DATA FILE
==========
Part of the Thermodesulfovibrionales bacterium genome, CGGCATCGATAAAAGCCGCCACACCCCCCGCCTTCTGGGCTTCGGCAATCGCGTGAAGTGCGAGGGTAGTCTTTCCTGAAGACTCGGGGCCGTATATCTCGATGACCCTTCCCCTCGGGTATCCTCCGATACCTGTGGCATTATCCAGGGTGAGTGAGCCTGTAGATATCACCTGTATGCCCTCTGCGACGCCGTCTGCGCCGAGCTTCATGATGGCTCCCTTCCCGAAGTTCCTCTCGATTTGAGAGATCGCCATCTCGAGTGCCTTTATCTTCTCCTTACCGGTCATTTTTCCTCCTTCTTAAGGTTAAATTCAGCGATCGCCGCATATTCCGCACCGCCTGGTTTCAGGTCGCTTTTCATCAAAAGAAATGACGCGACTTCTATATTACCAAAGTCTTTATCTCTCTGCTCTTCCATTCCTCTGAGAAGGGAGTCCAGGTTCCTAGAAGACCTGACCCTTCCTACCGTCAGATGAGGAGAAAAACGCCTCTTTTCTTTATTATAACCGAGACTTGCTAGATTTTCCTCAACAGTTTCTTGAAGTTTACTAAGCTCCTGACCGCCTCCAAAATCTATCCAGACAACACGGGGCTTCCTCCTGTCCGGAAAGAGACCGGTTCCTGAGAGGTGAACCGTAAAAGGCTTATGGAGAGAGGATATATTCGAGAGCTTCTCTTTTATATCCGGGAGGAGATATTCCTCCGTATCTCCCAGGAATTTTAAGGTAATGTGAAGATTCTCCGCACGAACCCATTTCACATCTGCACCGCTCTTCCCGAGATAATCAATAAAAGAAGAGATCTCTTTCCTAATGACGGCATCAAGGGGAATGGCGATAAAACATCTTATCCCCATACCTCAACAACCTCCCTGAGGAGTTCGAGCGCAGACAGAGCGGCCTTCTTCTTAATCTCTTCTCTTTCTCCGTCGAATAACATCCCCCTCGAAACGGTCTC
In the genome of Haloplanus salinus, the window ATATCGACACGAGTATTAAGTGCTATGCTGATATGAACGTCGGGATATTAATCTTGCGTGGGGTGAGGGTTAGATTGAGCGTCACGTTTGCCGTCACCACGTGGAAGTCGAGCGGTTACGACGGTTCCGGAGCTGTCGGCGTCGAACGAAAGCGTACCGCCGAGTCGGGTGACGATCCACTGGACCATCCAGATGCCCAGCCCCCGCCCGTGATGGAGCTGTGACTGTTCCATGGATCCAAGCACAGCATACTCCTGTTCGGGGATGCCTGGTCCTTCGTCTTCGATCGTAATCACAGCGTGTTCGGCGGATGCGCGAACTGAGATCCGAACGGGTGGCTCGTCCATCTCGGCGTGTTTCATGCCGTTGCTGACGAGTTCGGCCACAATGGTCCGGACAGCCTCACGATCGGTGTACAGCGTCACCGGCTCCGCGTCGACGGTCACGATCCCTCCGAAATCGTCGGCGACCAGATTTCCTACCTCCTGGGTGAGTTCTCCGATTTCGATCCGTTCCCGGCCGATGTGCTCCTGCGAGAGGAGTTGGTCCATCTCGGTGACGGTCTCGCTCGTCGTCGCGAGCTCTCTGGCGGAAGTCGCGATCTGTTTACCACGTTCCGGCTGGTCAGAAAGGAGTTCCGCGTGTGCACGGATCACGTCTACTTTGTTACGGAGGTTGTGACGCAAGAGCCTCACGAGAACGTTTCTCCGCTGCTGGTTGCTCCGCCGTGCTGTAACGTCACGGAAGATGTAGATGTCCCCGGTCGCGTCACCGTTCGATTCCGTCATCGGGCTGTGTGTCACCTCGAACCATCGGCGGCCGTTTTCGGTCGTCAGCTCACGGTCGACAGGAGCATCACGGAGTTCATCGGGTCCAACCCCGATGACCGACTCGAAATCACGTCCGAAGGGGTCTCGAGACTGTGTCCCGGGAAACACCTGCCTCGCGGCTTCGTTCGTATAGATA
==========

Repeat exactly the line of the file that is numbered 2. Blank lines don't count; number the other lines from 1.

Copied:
In the genome of Haloplanus salinus, the window ATATCGACACGAGTATTAAGTGCTATGCTGATATGAACGTCGGGATATTAATCTTGCGTGGGGTGAGGGTTAGATTGAGCGTCACGTTTGCCGTCACCACGTGGAAGTCGAGCGGTTACGACGGTTCCGGAGCTGTCGGCGTCGAACGAAAGCGTACCGCCGAGTCGGGTGACGATCCACTGGACCATCCAGATGCCCAGCCCCCGCCCGTGATGGAGCTGTGACTGTTCCATGGATCCAAGCACAGCATACTCCTGTTCGGGGATGCCTGGTCCTTCGTCTTCGATCGTAATCACAGCGTGTTCGGCGGATGCGCGAACTGAGATCCGAACGGGTGGCTCGTCCATCTCGGCGTGTTTCATGCCGTTGCTGACGAGTTCGGCCACAATGGTCCGGACAGCCTCACGATCGGTGTACAGCGTCACCGGCTCCGCGTCGACGGTCACGATCCCTCCGAAATCGTCGGCGACCAGATTTCCTACCTCCTGGGTGAGTTCTCCGATTTCGATCCGTTCCCGGCCGATGTGCTCCTGCGAGAGGAGTTGGTCCATCTCGGTGACGGTCTCGCTCGTCGTCGCGAGCTCTCTGGCGGAAGTCGCGATCTGTTTACCACGTTCCGGCTGGTCAGAAAGGAGTTCCGCGTGTGCACGGATCACGTCTACTTTGTTACGGAGGTTGTGACGCAAGAGCCTCACGAGAACGTTTCTCCGCTGCTGGTTGCTCCGCCGTGCTGTAACGTCACGGAAGATGTAGATGTCCCCGGTCGCGTCACCGTTCGATTCCGTCATCGGGCTGTGTGTCACCTCGAACCATCGGCGGCCGTTTTCGGTCGTCAGCTCACGGTCGACAGGAGCATCACGGAGTTCATCGGGTCCAACCCCGATGACCGACTCGAAATCACGTCCGAAGGGGTCTCGAGACTGTGTCCCGGGAAACACCTGCCTCGCGGCTTCGTTCGTATAGATA